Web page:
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Early History of Radioactivity

The more or less accidental series of events that led to the discovery of radioactivity depended on two especially significant factors :  (1) the mysterious X rays discovered about one year earlier by W.C.Roentgen produced fluorescence (the term phosphorescence was preferred at that time) in the glass walls of X-ray tubes and in some other materials; and (2) Henri Becquerel had inherited an interest in phosphorescence from both his father and grandfather. The father, Edmund Becquerel (1820-1891), had actually studied phosphorescence of uranium salts, and about 1880 Henri Becquerel prepared potassium uranyl sulfate and noted its pronounced phosphorescence excited by ultraviolet light. Thus in 1895 and 1896, when several scientist were seeking the connection between X rays and phosphorescence and were looking for penetrating radiation from phosphorescent substances, it was natural for Becquerel to experiment along this line with the potassium uranyl sulfate.

It was on February 24, 1896, that Henri Becquerel reported his first results: after exposure to brigth sunlight, crystal of the uranyl double sulfate emitted a radiation that blackened a photographic plate after penetrating black paper, glass, and other substances. During the next few months he continued the experiments, obtaining more and more puzzling results. The effect was a strong with weak ligth as with bright sunligth; it was found in complete darkness and even for crystal prepared and always kept in the dark. The penetrating radiation was emitted by other uranyl and also uranous salts, by solution of uranium salts, and even by what was believed to be metallic uranium, and in each case with an intensity proportional to the uranium content. Proceeding by analogy with a known property of X rays, Becquerel observed that the penetrating rays from uranium would discharge an electroscope. All these results were obtained in the early part of 1896. Although Becquerel and others continued investigations for several rays, the knowledge gained in this phase of the science was summarized in 1898, when Pierre and Marrie Sklodovska Curie concluded that the uranium rays were an atomic phenomenon characteristic of the element, and not related to its chemical or physical state, and introduced the name “radioactivity” for the phenomenon.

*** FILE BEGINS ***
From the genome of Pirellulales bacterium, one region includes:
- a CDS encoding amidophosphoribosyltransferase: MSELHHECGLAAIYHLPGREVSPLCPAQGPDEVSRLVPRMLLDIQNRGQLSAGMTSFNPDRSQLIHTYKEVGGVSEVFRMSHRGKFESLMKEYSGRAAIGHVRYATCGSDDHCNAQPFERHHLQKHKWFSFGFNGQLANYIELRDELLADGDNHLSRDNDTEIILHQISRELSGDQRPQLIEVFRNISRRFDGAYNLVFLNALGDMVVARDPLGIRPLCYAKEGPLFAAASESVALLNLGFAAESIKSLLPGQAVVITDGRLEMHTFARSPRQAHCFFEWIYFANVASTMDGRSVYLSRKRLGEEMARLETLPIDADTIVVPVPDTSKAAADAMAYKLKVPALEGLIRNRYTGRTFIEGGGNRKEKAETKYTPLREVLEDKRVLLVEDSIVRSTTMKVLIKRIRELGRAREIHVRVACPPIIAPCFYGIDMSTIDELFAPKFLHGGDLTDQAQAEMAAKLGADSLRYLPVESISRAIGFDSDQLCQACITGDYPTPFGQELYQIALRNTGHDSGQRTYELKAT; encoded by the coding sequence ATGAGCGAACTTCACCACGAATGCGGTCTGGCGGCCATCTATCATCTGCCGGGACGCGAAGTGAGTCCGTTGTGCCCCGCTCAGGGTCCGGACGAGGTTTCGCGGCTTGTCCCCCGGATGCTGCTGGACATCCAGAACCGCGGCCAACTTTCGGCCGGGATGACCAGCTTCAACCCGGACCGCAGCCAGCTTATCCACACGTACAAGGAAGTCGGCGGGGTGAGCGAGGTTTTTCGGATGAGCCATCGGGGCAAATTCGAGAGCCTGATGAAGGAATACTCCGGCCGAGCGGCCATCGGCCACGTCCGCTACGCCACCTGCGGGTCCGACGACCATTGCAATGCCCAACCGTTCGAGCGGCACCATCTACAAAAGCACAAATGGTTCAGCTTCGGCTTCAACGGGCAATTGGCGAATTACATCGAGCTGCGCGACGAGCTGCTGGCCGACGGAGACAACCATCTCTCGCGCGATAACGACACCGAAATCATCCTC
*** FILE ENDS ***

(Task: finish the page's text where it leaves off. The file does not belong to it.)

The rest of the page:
Much new information appeared during the year 1898, mostly through the work of the Curies. Examination of other elements led to the discovery, independently by Mme. Curie and G.C. Schmidt, that compounds of thorium emitted rays similar to those from uranium. A very important observation was that some natural uranium ores were even more radioactive than pure uranium, and more activethan a chemically similar “ore” prepared synthetically. The chemical decomposition and fractionation of such ores constitued the first exercise in radiochemistry and led immediately to the discovery of polonium as a new substances observed only through its intense radioactivity and of radium, a highly radioactive substance recognized as a new element and soon identified spectroscopically. The Curies and their co-workers had found radium in the barium fraction separated chemically from pitcblende (a dark almost black ore containing about 75 percent U3O8), and they learned that it could be concentrated from the barium by repeated fractional crystallization of the chlorides, the radium salt remaining preferentially in the mother liquor. By 1902, Mme. Curie reported the isolation of 100 mg of radium chloride spectroscopically free from barium and gave 225 as the aproximate atomic weigth of the element. (The work had started with about two tons of pitchblende, and the radium isolated represented about a 25 percent yield). Still later Mme. Curie redertemined the atomic weigth  to be 226,5 (within 0,2 percent of the present best value) and also prepared radium metal by electrolysis of the fused salts.

Becquerel in his experiments had shown that uranium, in the dark and not supplied with energy in any known way, continued for years to emit rays in undiminished intensity. E. Rutherford had made some rough estimates of the energy associated with the radioactive rays; the source of this energy was quite unknown. With concentrated radium samples the Curies made measurements of the resulting heating effect, which they found to be about 100 cal/h per gram of radium. The evidence for so large a store of energy not only caused a controversy among the scientist of that time but also helped to create a great popular interest in radium and radioactivity.

(Friedandler, G., Kennedy, J.W., Macias, E.S., and Miller, J.M. 1981. Nuclear and Radiochemistry 3rd Edition. Toronto : John Wiley and Sons, Inc ; 1-2)

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